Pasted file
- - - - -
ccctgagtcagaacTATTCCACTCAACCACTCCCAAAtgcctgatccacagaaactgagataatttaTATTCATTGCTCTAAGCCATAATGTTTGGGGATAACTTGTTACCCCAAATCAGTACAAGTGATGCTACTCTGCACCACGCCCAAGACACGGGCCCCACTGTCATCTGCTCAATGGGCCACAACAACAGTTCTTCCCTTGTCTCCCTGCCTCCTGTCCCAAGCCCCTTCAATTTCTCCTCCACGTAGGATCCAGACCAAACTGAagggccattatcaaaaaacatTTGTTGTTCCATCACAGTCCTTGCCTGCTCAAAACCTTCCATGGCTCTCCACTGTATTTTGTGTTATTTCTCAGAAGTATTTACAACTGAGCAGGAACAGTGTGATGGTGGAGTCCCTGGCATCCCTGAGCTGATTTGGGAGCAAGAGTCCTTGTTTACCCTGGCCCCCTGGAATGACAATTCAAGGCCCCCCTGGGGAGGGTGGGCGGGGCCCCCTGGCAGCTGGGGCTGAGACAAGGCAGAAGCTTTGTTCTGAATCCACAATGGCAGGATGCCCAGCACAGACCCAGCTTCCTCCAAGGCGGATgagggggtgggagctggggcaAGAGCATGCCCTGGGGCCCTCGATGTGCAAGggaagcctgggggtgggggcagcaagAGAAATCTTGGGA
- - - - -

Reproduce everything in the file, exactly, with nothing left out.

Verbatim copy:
ccctgagtcagaacTATTCCACTCAACCACTCCCAAAtgcctgatccacagaaactgagataatttaTATTCATTGCTCTAAGCCATAATGTTTGGGGATAACTTGTTACCCCAAATCAGTACAAGTGATGCTACTCTGCACCACGCCCAAGACACGGGCCCCACTGTCATCTGCTCAATGGGCCACAACAACAGTTCTTCCCTTGTCTCCCTGCCTCCTGTCCCAAGCCCCTTCAATTTCTCCTCCACGTAGGATCCAGACCAAACTGAagggccattatcaaaaaacatTTGTTGTTCCATCACAGTCCTTGCCTGCTCAAAACCTTCCATGGCTCTCCACTGTATTTTGTGTTATTTCTCAGAAGTATTTACAACTGAGCAGGAACAGTGTGATGGTGGAGTCCCTGGCATCCCTGAGCTGATTTGGGAGCAAGAGTCCTTGTTTACCCTGGCCCCCTGGAATGACAATTCAAGGCCCCCCTGGGGAGGGTGGGCGGGGCCCCCTGGCAGCTGGGGCTGAGACAAGGCAGAAGCTTTGTTCTGAATCCACAATGGCAGGATGCCCAGCACAGACCCAGCTTCCTCCAAGGCGGATgagggggtgggagctggggcaAGAGCATGCCCTGGGGCCCTCGATGTGCAAGggaagcctgggggtgggggcagcaagAGAAATCTTGGGA